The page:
Congressman McCarthy: Water Projects Needed Instead of High Speed Rail

high speed rail

Congressman McCarthy: Water Projects Needed Instead of High Speed Rail

March 18, 2019

McCarthy Introduces Legislation to Repurpose High-Speed Rail Funding to Water Infrastructure Projects

News Release

Congressman Kevin McCarthy introduced legislation recently that would repurpose recovered federal funding from the California High-Speed Rail project to critical water infrastructure projects in California and the West. McCarthy released the following statement on this legislation, H.R. 1600, the Repurposing Assets to Increase Long-term Water Availability and Yield (RAILWAY) Act:                                                                                   

“The California High-Speed Rail project is a boondoggle that California and American taxpayers must move on from. Since its inception, the project’s costs have ballooned while oversight and accountability within the California High-Speed Rail Authority has been nonexistent. Last month, Governor Newsom in his State of the State rightfully recognized these shortcomings and announced an end to the project as it was put to the voters."

Congressman Kevin McCarthy

“The RAILWAY Act would end the Federal government’s involvement in this failed endeavor by repurposing up to $3.5 billion in recovered Federal funding for the California High-Speed Speed Rail project to water storage infrastructure projects as outlined in the bipartisan WIIN Act. Under the WIIN Act, five storage projects in California are advancing, and when completed, could provide 5 million acre-feet of additional water storage in our state. This is a far better use of taxpayer money that can address more important needs in our state.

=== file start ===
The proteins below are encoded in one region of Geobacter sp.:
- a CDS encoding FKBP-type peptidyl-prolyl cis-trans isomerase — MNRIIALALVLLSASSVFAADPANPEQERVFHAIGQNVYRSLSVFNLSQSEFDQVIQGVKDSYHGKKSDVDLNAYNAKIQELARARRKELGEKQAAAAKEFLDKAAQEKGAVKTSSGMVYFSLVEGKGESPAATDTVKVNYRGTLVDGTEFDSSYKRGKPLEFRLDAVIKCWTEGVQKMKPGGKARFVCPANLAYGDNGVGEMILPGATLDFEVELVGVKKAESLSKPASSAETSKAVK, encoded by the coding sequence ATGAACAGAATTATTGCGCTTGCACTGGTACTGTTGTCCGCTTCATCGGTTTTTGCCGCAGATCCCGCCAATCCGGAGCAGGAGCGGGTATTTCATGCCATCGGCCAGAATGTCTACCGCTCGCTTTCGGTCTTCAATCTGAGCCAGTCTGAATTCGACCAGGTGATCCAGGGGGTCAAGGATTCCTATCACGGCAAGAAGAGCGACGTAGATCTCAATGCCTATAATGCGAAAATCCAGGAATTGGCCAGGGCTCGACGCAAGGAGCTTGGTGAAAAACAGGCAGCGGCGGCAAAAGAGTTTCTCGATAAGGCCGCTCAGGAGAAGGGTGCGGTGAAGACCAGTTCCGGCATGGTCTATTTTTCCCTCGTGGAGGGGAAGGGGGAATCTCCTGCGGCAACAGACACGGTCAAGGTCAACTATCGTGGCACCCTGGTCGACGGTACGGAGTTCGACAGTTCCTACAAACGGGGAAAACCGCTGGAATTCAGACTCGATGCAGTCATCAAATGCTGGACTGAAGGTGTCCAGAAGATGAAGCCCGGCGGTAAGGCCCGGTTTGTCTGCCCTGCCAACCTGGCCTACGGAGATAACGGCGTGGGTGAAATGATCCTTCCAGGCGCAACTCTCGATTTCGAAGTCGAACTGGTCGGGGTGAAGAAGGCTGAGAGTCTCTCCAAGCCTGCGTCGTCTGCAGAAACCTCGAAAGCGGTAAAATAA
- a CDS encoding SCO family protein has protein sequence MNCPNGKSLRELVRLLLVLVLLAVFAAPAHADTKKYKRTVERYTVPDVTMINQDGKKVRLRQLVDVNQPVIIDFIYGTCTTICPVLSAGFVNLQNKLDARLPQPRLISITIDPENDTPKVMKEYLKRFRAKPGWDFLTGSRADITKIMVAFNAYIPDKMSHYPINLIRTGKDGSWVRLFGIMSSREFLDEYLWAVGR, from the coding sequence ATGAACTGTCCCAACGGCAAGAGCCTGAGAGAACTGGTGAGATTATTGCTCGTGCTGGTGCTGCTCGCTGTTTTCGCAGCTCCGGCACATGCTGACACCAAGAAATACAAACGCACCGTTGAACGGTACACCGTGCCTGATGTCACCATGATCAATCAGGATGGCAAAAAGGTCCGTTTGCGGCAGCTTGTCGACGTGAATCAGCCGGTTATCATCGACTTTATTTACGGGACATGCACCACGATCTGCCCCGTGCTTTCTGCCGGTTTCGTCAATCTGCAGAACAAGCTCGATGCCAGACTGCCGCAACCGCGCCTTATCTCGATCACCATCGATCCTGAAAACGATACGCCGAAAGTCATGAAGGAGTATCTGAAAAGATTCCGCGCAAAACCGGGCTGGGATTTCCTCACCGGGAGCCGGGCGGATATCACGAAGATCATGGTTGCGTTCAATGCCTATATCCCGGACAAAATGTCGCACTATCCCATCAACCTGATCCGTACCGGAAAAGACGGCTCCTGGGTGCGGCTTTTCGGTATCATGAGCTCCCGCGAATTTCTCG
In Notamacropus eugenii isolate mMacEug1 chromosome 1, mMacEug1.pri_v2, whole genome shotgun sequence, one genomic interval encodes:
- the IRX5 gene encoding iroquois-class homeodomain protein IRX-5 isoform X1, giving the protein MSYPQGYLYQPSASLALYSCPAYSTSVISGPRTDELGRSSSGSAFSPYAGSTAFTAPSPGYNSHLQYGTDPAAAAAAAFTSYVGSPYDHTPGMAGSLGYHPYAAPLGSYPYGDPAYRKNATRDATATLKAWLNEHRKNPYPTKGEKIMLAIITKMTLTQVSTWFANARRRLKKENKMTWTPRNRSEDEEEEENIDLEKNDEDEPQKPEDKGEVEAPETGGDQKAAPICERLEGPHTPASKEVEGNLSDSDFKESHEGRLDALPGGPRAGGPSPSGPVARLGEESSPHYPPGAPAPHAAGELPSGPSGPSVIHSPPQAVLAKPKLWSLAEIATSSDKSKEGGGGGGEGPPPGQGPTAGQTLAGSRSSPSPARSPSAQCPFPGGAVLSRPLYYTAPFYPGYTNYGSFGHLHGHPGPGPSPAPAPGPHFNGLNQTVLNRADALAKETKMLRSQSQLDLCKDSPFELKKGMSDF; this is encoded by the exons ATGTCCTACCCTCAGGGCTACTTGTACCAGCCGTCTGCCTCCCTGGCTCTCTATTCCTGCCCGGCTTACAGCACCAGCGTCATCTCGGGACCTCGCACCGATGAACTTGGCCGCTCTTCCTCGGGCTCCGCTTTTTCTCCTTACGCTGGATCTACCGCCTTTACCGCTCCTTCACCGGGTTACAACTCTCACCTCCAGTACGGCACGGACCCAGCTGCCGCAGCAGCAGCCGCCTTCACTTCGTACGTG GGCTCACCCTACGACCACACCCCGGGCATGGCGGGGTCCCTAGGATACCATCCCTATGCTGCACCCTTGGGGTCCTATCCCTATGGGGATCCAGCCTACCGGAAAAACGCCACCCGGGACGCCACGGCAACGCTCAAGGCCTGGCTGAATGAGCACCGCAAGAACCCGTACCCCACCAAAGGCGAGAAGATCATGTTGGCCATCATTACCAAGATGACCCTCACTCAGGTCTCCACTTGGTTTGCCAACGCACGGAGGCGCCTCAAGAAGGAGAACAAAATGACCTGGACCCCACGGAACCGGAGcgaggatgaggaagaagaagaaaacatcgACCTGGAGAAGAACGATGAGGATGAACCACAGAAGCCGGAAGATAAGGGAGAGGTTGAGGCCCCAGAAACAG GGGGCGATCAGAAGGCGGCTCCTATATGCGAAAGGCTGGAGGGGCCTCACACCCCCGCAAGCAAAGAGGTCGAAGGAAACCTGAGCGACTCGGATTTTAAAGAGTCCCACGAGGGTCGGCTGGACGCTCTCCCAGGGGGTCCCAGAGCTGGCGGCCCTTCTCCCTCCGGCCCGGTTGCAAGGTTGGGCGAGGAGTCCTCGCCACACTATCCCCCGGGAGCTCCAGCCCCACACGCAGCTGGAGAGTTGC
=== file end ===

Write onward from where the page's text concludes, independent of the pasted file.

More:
“California has experienced over five years of drought, and people across the state have felt the consequences, with entire communities on the brink of disaster due to lack of water. The RAILWAY Act would address this crisis head-on by providing significant funding for what California really needs: infrastructure projects that help our state capture and store water during wet years for use in dry ones. The RAILWAY Act builds on the success of the WIIN Act by continuing to increase California’s drought resiliency and helping ensure our communities, families, and farmers have access to life-sustaining water.” 

 Every Republican Member of the California Congressional Delegation joined McCarthy as cosponsors of the RAILWAY Act. Below are their quotes:

 “California farmers and families need a reliable water supply, not an extravagant high-speed rail line. This bill will redirect crucial funds and resources where they’re most needed—particularly in water infrastructure projects—to help ease the burden on Central Valley communities struggling through the water crisis.” –Congressman Devin Nunes (CA-22)